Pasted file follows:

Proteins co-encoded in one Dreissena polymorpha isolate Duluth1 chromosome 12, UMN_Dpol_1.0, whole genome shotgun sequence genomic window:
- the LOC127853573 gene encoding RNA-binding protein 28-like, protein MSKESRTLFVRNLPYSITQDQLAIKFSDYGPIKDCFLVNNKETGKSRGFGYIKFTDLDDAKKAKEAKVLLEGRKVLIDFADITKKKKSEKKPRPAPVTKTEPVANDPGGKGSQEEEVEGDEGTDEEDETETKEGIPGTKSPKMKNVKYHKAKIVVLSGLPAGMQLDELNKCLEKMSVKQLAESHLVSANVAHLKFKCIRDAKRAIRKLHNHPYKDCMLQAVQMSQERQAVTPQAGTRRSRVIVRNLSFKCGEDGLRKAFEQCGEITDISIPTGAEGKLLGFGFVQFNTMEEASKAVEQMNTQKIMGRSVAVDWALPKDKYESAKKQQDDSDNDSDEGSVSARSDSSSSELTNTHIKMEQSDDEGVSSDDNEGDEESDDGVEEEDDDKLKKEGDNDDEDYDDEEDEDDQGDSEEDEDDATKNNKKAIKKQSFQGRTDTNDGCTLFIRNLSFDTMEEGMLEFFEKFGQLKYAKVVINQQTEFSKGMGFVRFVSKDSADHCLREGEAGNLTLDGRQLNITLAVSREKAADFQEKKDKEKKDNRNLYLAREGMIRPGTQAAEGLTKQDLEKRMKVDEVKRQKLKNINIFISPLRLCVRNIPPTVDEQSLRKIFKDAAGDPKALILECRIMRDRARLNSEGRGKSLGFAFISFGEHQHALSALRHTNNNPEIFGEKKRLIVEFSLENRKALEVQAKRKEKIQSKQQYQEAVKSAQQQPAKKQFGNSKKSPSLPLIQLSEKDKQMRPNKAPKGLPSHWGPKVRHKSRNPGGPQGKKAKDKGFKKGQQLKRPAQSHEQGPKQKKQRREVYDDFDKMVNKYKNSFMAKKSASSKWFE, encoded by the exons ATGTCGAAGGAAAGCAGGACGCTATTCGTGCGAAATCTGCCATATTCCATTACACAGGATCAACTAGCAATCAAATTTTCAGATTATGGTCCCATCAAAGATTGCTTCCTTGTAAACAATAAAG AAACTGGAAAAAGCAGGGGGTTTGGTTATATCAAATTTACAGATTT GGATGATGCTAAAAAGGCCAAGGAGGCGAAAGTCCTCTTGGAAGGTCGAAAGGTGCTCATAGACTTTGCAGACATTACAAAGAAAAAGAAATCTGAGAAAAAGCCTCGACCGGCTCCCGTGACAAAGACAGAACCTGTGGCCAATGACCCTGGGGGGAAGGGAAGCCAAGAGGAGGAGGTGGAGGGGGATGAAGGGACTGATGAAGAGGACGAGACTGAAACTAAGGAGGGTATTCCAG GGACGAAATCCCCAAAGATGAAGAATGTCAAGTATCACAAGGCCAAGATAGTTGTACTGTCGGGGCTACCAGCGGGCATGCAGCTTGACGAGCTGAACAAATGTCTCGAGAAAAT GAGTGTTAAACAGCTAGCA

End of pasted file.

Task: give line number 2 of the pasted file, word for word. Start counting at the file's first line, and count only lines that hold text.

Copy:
- the LOC127853573 gene encoding RNA-binding protein 28-like, protein MSKESRTLFVRNLPYSITQDQLAIKFSDYGPIKDCFLVNNKETGKSRGFGYIKFTDLDDAKKAKEAKVLLEGRKVLIDFADITKKKKSEKKPRPAPVTKTEPVANDPGGKGSQEEEVEGDEGTDEEDETETKEGIPGTKSPKMKNVKYHKAKIVVLSGLPAGMQLDELNKCLEKMSVKQLAESHLVSANVAHLKFKCIRDAKRAIRKLHNHPYKDCMLQAVQMSQERQAVTPQAGTRRSRVIVRNLSFKCGEDGLRKAFEQCGEITDISIPTGAEGKLLGFGFVQFNTMEEASKAVEQMNTQKIMGRSVAVDWALPKDKYESAKKQQDDSDNDSDEGSVSARSDSSSSELTNTHIKMEQSDDEGVSSDDNEGDEESDDGVEEEDDDKLKKEGDNDDEDYDDEEDEDDQGDSEEDEDDATKNNKKAIKKQSFQGRTDTNDGCTLFIRNLSFDTMEEGMLEFFEKFGQLKYAKVVINQQTEFSKGMGFVRFVSKDSADHCLREGEAGNLTLDGRQLNITLAVSREKAADFQEKKDKEKKDNRNLYLAREGMIRPGTQAAEGLTKQDLEKRMKVDEVKRQKLKNINIFISPLRLCVRNIPPTVDEQSLRKIFKDAAGDPKALILECRIMRDRARLNSEGRGKSLGFAFISFGEHQHALSALRHTNNNPEIFGEKKRLIVEFSLENRKALEVQAKRKEKIQSKQQYQEAVKSAQQQPAKKQFGNSKKSPSLPLIQLSEKDKQMRPNKAPKGLPSHWGPKVRHKSRNPGGPQGKKAKDKGFKKGQQLKRPAQSHEQGPKQKKQRREVYDDFDKMVNKYKNSFMAKKSASSKWFE, encoded by the exons ATGTCGAAGGAAAGCAGGACGCTATTCGTGCGAAATCTGCCATATTCCATTACACAGGATCAACTAGCAATCAAATTTTCAGATTATGGTCCCATCAAAGATTGCTTCCTTGTAAACAATAAAG AAACTGGAAAAAGCAGGGGGTTTGGTTATATCAAATTTACAGATTT GGATGATGCTAAAAAGGCCAAGGAGGCGAAAGTCCTCTTGGAAGGTCGAAAGGTGCTCATAGACTTTGCAGACATTACAAAGAAAAAGAAATCTGAGAAAAAGCCTCGACCGGCTCCCGTGACAAAGACAGAACCTGTGGCCAATGACCCTGGGGGGAAGGGAAGCCAAGAGGAGGAGGTGGAGGGGGATGAAGGGACTGATGAAGAGGACGAGACTGAAACTAAGGAGGGTATTCCAG GGACGAAATCCCCAAAGATGAAGAATGTCAAGTATCACAAGGCCAAGATAGTTGTACTGTCGGGGCTACCAGCGGGCATGCAGCTTGACGAGCTGAACAAATGTCTCGAGAAAAT GAGTGTTAAACAGCTAGCA